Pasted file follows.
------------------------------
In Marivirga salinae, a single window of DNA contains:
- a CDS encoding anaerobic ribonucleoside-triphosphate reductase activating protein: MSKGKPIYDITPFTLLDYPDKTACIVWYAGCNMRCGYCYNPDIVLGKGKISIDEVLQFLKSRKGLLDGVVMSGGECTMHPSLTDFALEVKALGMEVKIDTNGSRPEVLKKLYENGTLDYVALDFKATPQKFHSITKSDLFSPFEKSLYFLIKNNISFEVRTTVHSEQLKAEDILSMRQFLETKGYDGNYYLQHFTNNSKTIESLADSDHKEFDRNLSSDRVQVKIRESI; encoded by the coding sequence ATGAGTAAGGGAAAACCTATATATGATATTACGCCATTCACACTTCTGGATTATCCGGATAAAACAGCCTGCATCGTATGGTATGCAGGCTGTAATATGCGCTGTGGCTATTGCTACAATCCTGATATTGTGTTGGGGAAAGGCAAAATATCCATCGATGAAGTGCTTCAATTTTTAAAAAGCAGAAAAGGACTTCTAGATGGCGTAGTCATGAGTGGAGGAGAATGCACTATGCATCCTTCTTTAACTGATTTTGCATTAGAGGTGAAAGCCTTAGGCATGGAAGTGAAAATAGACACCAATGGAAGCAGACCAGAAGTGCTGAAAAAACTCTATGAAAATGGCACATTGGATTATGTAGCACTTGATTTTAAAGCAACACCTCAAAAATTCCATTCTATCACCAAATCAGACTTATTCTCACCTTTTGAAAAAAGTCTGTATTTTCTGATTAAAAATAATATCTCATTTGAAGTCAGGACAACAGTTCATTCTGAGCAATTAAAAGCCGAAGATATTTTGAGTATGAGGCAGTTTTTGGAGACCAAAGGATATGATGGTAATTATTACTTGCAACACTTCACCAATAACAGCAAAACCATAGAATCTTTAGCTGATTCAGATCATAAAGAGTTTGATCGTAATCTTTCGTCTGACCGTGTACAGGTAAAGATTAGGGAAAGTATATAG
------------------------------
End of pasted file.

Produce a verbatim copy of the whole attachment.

In Marivirga salinae, a single window of DNA contains:
- a CDS encoding anaerobic ribonucleoside-triphosphate reductase activating protein: MSKGKPIYDITPFTLLDYPDKTACIVWYAGCNMRCGYCYNPDIVLGKGKISIDEVLQFLKSRKGLLDGVVMSGGECTMHPSLTDFALEVKALGMEVKIDTNGSRPEVLKKLYENGTLDYVALDFKATPQKFHSITKSDLFSPFEKSLYFLIKNNISFEVRTTVHSEQLKAEDILSMRQFLETKGYDGNYYLQHFTNNSKTIESLADSDHKEFDRNLSSDRVQVKIRESI; encoded by the coding sequence ATGAGTAAGGGAAAACCTATATATGATATTACGCCATTCACACTTCTGGATTATCCGGATAAAACAGCCTGCATCGTATGGTATGCAGGCTGTAATATGCGCTGTGGCTATTGCTACAATCCTGATATTGTGTTGGGGAAAGGCAAAATATCCATCGATGAAGTGCTTCAATTTTTAAAAAGCAGAAAAGGACTTCTAGATGGCGTAGTCATGAGTGGAGGAGAATGCACTATGCATCCTTCTTTAACTGATTTTGCATTAGAGGTGAAAGCCTTAGGCATGGAAGTGAAAATAGACACCAATGGAAGCAGACCAGAAGTGCTGAAAAAACTCTATGAAAATGGCACATTGGATTATGTAGCACTTGATTTTAAAGCAACACCTCAAAAATTCCATTCTATCACCAAATCAGACTTATTCTCACCTTTTGAAAAAAGTCTGTATTTTCTGATTAAAAATAATATCTCATTTGAAGTCAGGACAACAGTTCATTCTGAGCAATTAAAAGCCGAAGATATTTTGAGTATGAGGCAGTTTTTGGAGACCAAAGGATATGATGGTAATTATTACTTGCAACACTTCACCAATAACAGCAAAACCATAGAATCTTTAGCTGATTCAGATCATAAAGAGTTTGATCGTAATCTTTCGTCTGACCGTGTACAGGTAAAGATTAGGGAAAGTATATAG